What an NHL player’s medical choice has to do with athletes and patients everywhere.
Spine surgery is serious business, and no surgeon on the planet will tell you differently. A physician’s decision to recommend it and a patient’s choice to undergo it are steeped in a considerable amount of education, trust, and faith. I was recently asked to comment for an article on NHL star and newest member of the Las Vegas Golden Knights Jack Eichel’s choice to undergo artificial disc replacement surgery to repair his herniated cervical disc, outside his former team’s (Buffalo Sabres) recommendation, which preferred a procedure called anterior cervical discectomy and fusion (ACDF).
I want to back up a bit and provide some background on the spinal condition known as a herniated disc, as well as the two procedures in question for Eichel’s case. A herniated disc occurs when the rubbery cushion (the disc) between two spinal vertebrae cracks and allows its interior gel-like material to press out and beyond its tougher exterior. Sometimes, this phenomenon causes no symptoms at all, and patients may never know they’ve experienced a disc herniation. In other cases, the herniation can irritate the nerves surrounding the spine, resulting in neck or back pain and numbness, and weakness in the arms and legs, depending on where the herniated disc is located. Most disc herniations improve with time, and some don’t. In Eichel’s case, the disk herniation in his neck ended his most recent NHL season early and attempts to resolve the issue with conservative treatments and rehabilitation proved unsuccessful. Everyone involved agreed that the next right step was surgery. The question was, which type?
The medical experts for Eichel’s former team preferred he go with the ACDF procedure. This surgery type involves the removal of the damaged disc and fusion of the bone above and below it. This procedure helps to alleviate pressure on the affected nerves while stabilizing the vertebrae in the spine. Eichel’s team had solid reasons for their recommendation. The ACDF procedure has a long track record and has proven successful in helping other high-contact professional athletes return to play post-surgery. Whether NFL, MLB, or other NFL athletes, some studies indicate that the return to play for these athletes post-operation is upwards of 80 percent. However, Eichel consulted with his own doctors, and through their counsel, he decided he wanted to pursue a different surgical type – called artificial disc replacement.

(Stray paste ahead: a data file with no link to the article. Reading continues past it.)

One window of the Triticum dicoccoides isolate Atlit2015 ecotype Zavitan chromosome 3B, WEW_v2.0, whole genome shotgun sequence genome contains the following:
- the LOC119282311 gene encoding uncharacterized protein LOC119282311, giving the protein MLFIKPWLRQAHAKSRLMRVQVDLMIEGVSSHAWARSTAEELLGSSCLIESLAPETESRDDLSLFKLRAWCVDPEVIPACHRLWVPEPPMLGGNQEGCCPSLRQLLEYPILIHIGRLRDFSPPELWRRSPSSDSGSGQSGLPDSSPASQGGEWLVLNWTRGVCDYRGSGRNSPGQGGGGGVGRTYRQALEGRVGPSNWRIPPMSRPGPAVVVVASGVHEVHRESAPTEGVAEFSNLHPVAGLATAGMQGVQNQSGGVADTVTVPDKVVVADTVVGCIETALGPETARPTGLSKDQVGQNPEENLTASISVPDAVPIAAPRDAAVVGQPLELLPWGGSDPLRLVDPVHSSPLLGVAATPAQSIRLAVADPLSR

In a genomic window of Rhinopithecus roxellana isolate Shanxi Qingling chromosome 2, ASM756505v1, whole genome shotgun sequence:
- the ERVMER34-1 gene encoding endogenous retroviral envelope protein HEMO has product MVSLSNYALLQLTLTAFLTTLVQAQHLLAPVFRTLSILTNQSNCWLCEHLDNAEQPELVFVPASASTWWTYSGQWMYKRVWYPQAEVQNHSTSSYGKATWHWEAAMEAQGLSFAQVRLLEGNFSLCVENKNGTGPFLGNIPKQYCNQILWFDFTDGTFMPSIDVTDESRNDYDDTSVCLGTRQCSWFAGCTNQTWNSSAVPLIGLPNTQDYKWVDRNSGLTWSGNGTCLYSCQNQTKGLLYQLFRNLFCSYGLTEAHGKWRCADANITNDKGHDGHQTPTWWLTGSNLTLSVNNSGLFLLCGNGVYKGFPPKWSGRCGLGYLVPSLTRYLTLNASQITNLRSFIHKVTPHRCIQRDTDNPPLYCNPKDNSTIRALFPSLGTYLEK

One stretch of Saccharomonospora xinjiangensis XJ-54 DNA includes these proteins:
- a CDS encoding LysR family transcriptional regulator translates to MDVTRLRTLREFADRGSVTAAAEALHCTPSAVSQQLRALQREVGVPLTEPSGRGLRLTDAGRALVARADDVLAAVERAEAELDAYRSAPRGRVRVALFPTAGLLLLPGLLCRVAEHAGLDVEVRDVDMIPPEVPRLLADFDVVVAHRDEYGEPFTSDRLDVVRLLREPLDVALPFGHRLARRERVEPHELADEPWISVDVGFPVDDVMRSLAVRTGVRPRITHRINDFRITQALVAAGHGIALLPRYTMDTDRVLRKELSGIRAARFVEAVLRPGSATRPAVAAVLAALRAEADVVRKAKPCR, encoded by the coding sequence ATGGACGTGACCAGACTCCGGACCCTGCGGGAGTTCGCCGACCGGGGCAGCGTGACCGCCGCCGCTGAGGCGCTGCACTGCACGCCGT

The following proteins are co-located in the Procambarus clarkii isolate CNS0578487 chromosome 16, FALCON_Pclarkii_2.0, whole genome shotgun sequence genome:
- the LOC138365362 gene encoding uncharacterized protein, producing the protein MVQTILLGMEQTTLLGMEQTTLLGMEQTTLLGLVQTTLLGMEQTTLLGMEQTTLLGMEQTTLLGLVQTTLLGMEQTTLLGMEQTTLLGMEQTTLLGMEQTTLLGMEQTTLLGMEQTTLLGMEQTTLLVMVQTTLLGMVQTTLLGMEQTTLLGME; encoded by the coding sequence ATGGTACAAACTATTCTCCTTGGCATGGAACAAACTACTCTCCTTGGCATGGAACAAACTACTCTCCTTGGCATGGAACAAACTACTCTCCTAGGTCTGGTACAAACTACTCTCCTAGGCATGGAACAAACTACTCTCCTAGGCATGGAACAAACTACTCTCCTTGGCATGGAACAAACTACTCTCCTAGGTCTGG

Though ACDF may have been around for longer, artificial disc replacement surgery is becoming a popular and routine procedure for many patients. Disk replacement surgery involves the removal of the damaged disk, like ACDF, but instead of fusing the vertebral bones, a new, artificial disk is placed where the damaged disk used to be. This procedure still achieves the goal of removing the offending disc and pressure on the nerves, while also allowing for the motion of the neck and spine to return to normal. In contrast, ACDF surgery can make a normal range of motion more challenging due to the fusion of bones. However, since an artificial disc replacement has never been performed on a professional hockey player, it likely factored into the decision by Eichel’s former team to make the recommendation for ACDF. Yet, the recovery after artificial disc replacement surgery can allow patients to be up and walking soon after the procedure and with little downtime – six weeks or so for soft tissues to adequately heal up.
Ultimately, Eichel’s choice had him seeking a new team, one that would allow him the autonomy to choose which procedure he believed best for him and his future NHL career. That decision could have incredible and positive ripple effects for the future of sports medicine – undoubtedly related to artificial disc replacement surgery. There is no reason to believe this procedure won’t prove to be a success for Eichel. Even if the procedure hasn’t been performed on a professional hockey player, there is plenty of data on the efficacy of disc replacement surgery. There is nothing experimental about this procedure, and just because it hasn’t been done on a professional athlete doesn’t mean it shouldn’t be done.
Eichel’s decision to do what he believed was right for his body and future goals is a fine example to patients everywhere. As I have written many times, one of the determining factors of success for ANY surgical spine procedure is a patient who trusts the surgeon performing it, believes it is the right procedure for them and has faith in a positive and successful outcome.